It would be of interest to readers who want to know the historical account and ramifications of the tea industry, to anyone interested in Chinese, British, or Indian history, or to listeners with a penchant for tales of industrial espionage. The latter, in particular, would enjoy the tale as this book recounts, quite possibly, the single greatest feat of industrial espionage the world has ever seen.
This was a well-researched and well-presented book about the history of everyday utensils like the fork as well as appliances, kitchen designs, and almost anything pertaining to the preparation of food. Bee Wilson did an excellent job of presenting the material with interesting side notes about cultural changes that were created because of a change in the use of utensils or food preparation.
Anyone with an interest in anthropology will find this an invaluable resource. Wilson details the usage of utensils not only in terms of their actual intended use but also in terms of their symbolism to society. She explores the choice of chopsticks over the fork, various spoon designs, how an entire society developed an overbite because of their choice of eating utensil, how advertisements for kitchen design were used to encourage women in the United States during war years, why it was considered bad form or a sign of wealth and taste to use one utensil over another, how the KitchenAid stand mixer and the Cuisinart food processor forever changed the way we cook, and why the state of Georgia in the United States is a leading manufacturer of disposable chopsticks for China.
The narrator, Alison Larken, has a beautiful reading voice and rendered an exceptional performance.
For anyone looking for an action-packed thriller, this is not the book for you. For anyone interested in anthropology, technological advancements in kitchenware, or why you prefer to use chopsticks over a fork or a fork over chopsticks, grab this book. You will never see your fork, spoon, knife, or chopsticks the same, again.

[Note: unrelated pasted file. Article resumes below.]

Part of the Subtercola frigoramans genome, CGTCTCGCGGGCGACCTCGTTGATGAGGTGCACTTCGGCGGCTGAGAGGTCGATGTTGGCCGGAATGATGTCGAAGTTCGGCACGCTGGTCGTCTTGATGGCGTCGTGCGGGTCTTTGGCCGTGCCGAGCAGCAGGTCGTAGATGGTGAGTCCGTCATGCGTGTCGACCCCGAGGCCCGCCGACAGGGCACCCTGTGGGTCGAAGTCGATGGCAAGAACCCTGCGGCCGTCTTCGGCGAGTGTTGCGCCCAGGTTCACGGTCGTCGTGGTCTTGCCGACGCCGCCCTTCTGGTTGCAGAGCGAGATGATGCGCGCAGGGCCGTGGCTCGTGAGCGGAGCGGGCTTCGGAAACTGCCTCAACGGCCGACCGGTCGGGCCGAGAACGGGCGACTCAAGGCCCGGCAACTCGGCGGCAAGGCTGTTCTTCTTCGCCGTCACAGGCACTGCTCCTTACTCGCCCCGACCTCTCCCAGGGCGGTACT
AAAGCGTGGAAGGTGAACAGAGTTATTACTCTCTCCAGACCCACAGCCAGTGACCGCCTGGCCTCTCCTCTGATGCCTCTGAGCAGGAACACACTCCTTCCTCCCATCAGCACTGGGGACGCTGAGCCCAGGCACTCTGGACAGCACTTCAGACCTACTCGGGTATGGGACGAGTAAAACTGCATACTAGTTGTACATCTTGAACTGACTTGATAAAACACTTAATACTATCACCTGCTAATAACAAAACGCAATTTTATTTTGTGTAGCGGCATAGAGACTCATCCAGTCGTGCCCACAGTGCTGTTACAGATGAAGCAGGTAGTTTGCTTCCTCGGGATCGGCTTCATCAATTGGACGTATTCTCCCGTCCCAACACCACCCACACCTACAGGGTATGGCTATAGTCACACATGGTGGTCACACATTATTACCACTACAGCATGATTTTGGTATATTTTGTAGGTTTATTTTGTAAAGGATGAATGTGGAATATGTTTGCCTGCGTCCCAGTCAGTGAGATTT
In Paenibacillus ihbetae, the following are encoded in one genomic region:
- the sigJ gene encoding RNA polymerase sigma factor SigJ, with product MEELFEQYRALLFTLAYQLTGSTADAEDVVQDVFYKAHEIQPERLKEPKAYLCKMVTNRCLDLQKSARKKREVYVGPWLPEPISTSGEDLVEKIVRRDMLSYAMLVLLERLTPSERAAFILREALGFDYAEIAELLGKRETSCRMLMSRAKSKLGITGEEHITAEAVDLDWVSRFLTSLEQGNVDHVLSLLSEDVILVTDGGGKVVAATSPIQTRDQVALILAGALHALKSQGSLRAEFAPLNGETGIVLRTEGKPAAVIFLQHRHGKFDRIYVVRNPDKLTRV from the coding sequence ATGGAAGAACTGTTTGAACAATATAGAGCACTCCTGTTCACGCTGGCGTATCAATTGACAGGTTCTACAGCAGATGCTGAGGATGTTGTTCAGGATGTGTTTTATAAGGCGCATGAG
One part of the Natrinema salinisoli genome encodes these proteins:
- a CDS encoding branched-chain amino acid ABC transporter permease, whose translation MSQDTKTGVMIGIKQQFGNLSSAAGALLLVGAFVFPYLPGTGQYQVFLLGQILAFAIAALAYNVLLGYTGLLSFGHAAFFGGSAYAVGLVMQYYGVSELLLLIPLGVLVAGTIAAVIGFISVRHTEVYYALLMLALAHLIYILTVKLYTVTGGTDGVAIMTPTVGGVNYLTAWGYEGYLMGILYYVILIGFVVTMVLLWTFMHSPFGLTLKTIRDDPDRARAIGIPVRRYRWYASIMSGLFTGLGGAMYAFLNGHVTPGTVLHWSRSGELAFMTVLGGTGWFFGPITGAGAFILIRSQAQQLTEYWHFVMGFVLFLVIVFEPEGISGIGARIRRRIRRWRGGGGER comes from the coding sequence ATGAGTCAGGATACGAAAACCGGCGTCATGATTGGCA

I enjoyed this book, but it wasn't quite what I had expected. There are descriptions of Russian food, cooking, and recipes, but that only accounts for about 25% of the book. The rest is devoted to the author's experience of Russian political history and how that influenced her view on the world around her and in particular, on food.
The narrator, Kathleen Gati, was simply marvelous. She could not have done a better job. I really enjoyed her accent, and I felt that her soothing voice brought the material to life. This is a book I probably would not have read in print version, and if I had, I wouldn't have enjoyed it nearly as much.
The author and her family are Russian Jewish immigrants to America and the story of their life and subsequent immigration is captured so beautifully that you feel yourself in the middle of Russia with them. While there are some frightening parts to the book, I don't recall anything particularly gory. The only objection that I have is that there is unnecessary foul language. It is few and far between, but it takes a lot away from the book, which is why I took away a couple of Overall stars.
In general, if you are interested in Russian political history or Russian cooking, this is a good book for you. Don't overlook the PDF that comes with it that contains various Russian recipes that were mentioned in the book. If you're really interested in the recipes, the PDF is worth the cost of the credit to purchase the audiobook.
This is an almost perfect book for gardeners. I say "almost" because of the chapter on roses that gets so hyperbolic and ridiculous in the discussion of the sexuality of roses that I almost stopped listening. It was, however, worth it to continue.
This is not my first Michael Pollan book. I have read several of his books on the topic of nutrition, and I had good things to say about all of them. But this is, by far, the funniest of the books he has authored. I was, as they say, rolling on the floor laughing at his description of going to war with a woodchuck, his thoughts on weeds and the politics of gardening, and the comparisons and descriptions of various seed catalogues. This book should be made into a stand-up comedy routine.
Pollan does a great job with the narration, but I had to speed him up a bit. I will probably re-read this book every spring and possibly more often than that when I need a good laugh.
There are also a great deal of quotations from famous authors on the subject of gardening, and they really added to the depth of the book. That said, this book is not a strictly literary exercise as I learned a great deal about individual plants and various gardening techniques.
Pollan's quick wit and ability to laugh at himself mixed with his knowledge of literature, poetry, individual plants, and gardening techniques made this book almost perfect. There's that "almost," again. He really should have had more intelligent things to say about roses.